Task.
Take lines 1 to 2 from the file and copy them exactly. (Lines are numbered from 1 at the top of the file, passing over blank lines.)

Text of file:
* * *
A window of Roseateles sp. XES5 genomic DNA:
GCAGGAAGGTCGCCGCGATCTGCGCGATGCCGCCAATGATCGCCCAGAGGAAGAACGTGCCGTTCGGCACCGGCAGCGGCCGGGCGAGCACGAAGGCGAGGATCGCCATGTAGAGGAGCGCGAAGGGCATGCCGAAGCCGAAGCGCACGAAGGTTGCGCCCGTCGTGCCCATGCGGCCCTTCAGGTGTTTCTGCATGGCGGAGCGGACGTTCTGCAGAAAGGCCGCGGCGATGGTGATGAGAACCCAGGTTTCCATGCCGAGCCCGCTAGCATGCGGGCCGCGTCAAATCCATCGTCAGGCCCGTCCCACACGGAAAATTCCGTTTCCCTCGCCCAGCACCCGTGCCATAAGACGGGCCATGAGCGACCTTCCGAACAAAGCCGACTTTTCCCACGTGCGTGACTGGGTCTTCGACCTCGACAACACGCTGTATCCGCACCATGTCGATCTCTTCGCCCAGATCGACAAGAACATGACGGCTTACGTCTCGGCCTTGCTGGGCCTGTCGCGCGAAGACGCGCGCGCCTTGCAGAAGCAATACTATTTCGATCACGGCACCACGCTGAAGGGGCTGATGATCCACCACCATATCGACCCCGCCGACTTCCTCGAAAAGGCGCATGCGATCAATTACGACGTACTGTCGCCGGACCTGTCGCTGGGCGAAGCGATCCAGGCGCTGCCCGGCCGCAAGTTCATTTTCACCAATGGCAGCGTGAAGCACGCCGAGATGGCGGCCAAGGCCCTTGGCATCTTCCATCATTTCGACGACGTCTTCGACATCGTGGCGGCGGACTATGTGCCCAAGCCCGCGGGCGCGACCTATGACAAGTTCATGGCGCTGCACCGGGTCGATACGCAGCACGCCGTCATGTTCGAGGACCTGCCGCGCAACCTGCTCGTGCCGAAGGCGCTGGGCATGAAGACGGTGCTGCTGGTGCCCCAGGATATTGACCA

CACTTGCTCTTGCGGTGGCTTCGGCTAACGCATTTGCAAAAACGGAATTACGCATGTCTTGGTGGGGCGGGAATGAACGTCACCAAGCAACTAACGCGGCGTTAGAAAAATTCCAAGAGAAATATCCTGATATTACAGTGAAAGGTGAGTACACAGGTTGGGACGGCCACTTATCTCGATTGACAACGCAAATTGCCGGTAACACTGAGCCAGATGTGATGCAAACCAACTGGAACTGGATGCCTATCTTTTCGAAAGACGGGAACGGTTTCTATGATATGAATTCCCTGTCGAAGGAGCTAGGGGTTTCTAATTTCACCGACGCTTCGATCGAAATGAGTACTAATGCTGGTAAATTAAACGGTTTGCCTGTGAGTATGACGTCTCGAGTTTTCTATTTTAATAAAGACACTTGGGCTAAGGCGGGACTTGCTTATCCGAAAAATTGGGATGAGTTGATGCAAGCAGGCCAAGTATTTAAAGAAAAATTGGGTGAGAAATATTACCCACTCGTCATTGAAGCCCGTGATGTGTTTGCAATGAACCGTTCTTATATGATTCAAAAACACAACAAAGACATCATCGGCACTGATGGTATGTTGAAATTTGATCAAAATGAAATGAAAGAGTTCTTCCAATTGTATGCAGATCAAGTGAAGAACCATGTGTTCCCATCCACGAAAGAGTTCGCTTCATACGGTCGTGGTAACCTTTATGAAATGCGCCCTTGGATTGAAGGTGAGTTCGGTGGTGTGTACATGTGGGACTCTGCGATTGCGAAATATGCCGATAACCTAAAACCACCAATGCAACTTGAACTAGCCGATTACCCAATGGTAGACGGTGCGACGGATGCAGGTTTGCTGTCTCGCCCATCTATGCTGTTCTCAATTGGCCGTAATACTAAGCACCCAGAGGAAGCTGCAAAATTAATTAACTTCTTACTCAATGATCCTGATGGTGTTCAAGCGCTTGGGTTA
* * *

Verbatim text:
A window of Roseateles sp. XES5 genomic DNA:
GCAGGAAGGTCGCCGCGATCTGCGCGATGCCGCCAATGATCGCCCAGAGGAAGAACGTGCCGTTCGGCACCGGCAGCGGCCGGGCGAGCACGAAGGCGAGGATCGCCATGTAGAGGAGCGCGAAGGGCATGCCGAAGCCGAAGCGCACGAAGGTTGCGCCCGTCGTGCCCATGCGGCCCTTCAGGTGTTTCTGCATGGCGGAGCGGACGTTCTGCAGAAAGGCCGCGGCGATGGTGATGAGAACCCAGGTTTCCATGCCGAGCCCGCTAGCATGCGGGCCGCGTCAAATCCATCGTCAGGCCCGTCCCACACGGAAAATTCCGTTTCCCTCGCCCAGCACCCGTGCCATAAGACGGGCCATGAGCGACCTTCCGAACAAAGCCGACTTTTCCCACGTGCGTGACTGGGTCTTCGACCTCGACAACACGCTGTATCCGCACCATGTCGATCTCTTCGCCCAGATCGACAAGAACATGACGGCTTACGTCTCGGCCTTGCTGGGCCTGTCGCGCGAAGACGCGCGCGCCTTGCAGAAGCAATACTATTTCGATCACGGCACCACGCTGAAGGGGCTGATGATCCACCACCATATCGACCCCGCCGACTTCCTCGAAAAGGCGCATGCGATCAATTACGACGTACTGTCGCCGGACCTGTCGCTGGGCGAAGCGATCCAGGCGCTGCCCGGCCGCAAGTTCATTTTCACCAATGGCAGCGTGAAGCACGCCGAGATGGCGGCCAAGGCCCTTGGCATCTTCCATCATTTCGACGACGTCTTCGACATCGTGGCGGCGGACTATGTGCCCAAGCCCGCGGGCGCGACCTATGACAAGTTCATGGCGCTGCACCGGGTCGATACGCAGCACGCCGTCATGTTCGAGGACCTGCCGCGCAACCTGCTCGTGCCGAAGGCGCTGGGCATGAAGACGGTGCTGCTGGTGCCCCAGGATATTGACCA